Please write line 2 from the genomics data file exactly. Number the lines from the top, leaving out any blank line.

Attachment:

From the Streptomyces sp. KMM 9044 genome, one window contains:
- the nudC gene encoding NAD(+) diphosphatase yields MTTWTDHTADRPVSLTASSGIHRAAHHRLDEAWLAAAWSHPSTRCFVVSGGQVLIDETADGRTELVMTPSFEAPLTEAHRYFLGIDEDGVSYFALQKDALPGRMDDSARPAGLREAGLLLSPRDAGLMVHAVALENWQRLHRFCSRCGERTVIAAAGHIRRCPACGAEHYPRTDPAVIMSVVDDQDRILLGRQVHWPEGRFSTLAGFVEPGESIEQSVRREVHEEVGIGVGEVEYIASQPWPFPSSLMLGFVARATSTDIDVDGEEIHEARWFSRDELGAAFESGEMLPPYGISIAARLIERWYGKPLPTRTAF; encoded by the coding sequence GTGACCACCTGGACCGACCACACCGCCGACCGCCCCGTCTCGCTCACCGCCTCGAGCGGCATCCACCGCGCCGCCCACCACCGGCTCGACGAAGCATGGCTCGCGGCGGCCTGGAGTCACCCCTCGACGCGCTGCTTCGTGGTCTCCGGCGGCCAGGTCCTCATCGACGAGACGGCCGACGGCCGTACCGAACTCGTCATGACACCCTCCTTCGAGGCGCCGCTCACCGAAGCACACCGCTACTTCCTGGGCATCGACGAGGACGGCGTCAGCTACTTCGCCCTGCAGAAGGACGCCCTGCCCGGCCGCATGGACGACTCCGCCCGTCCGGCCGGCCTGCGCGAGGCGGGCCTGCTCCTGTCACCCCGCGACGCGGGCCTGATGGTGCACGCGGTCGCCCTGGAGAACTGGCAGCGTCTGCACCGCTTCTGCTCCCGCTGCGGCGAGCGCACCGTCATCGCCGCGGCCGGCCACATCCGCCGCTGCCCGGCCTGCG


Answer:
- the nudC gene encoding NAD(+) diphosphatase yields MTTWTDHTADRPVSLTASSGIHRAAHHRLDEAWLAAAWSHPSTRCFVVSGGQVLIDETADGRTELVMTPSFEAPLTEAHRYFLGIDEDGVSYFALQKDALPGRMDDSARPAGLREAGLLLSPRDAGLMVHAVALENWQRLHRFCSRCGERTVIAAAGHIRRCPACGAEHYPRTDPAVIMSVVDDQDRILLGRQVHWPEGRFSTLAGFVEPGESIEQSVRREVHEEVGIGVGEVEYIASQPWPFPSSLMLGFVARATSTDIDVDGEEIHEARWFSRDELGAAFESGEMLPPYGISIAARLIERWYGKPLPTRTAF; encoded by the coding sequence GTGACCACCTGGACCGACCACACCGCCGACCGCCCCGTCTCGCTCACCGCCTCGAGCGGCATCCACCGCGCCGCCCACCACCGGCTCGACGAAGCATGGCTCGCGGCGGCCTGGAGTCACCCCTCGACGCGCTGCTTCGTGGTCTCCGGCGGCCAGGTCCTCATCGACGAGACGGCCGACGGCCGTACCGAACTCGTCATGACACCCTCCTTCGAGGCGCCGCTCACCGAAGCACACCGCTACTTCCTGGGCATCGACGAGGACGGCGTCAGCTACTTCGCCCTGCAGAAGGACGCCCTGCCCGGCCGCATGGACGACTCCGCCCGTCCGGCCGGCCTGCGCGAGGCGGGCCTGCTCCTGTCACCCCGCGACGCGGGCCTGATGGTGCACGCGGTCGCCCTGGAGAACTGGCAGCGTCTGCACCGCTTCTGCTCCCGCTGCGGCGAGCGCACCGTCATCGCCGCGGCCGGCCACATCCGCCGCTGCCCGGCCTGCG